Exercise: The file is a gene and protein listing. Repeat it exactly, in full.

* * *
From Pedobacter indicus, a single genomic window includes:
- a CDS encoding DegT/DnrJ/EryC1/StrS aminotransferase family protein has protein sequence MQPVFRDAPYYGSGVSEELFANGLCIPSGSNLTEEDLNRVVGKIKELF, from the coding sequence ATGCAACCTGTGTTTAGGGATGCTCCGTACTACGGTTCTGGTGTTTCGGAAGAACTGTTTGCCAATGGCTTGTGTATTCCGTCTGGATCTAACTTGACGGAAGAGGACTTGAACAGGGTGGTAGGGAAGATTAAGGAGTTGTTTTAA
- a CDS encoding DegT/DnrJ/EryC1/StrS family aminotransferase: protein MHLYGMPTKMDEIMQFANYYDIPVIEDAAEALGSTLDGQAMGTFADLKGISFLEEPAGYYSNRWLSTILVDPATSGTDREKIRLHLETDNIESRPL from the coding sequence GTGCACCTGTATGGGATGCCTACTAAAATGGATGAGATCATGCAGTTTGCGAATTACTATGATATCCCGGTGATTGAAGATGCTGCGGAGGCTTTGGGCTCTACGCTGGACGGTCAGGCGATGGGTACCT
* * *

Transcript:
From Pedobacter indicus, a single genomic window includes:
- a CDS encoding DegT/DnrJ/EryC1/StrS aminotransferase family protein has protein sequence MQPVFRDAPYYGSGVSEELFANGLCIPSGSNLTEEDLNRVVGKIKELF, from the coding sequence ATGCAACCTGTGTTTAGGGATGCTCCGTACTACGGTTCTGGTGTTTCGGAAGAACTGTTTGCCAATGGCTTGTGTATTCCGTCTGGATCTAACTTGACGGAAGAGGACTTGAACAGGGTGGTAGGGAAGATTAAGGAGTTGTTTTAA
- a CDS encoding DegT/DnrJ/EryC1/StrS family aminotransferase: protein MHLYGMPTKMDEIMQFANYYDIPVIEDAAEALGSTLDGQAMGTFADLKGISFLEEPAGYYSNRWLSTILVDPATSGTDREKIRLHLETDNIESRPL from the coding sequence GTGCACCTGTATGGGATGCCTACTAAAATGGATGAGATCATGCAGTTTGCGAATTACTATGATATCCCGGTGATTGAAGATGCTGCGGAGGCTTTGGGCTCTACGCTGGACGGTCAGGCGATGGGTACCT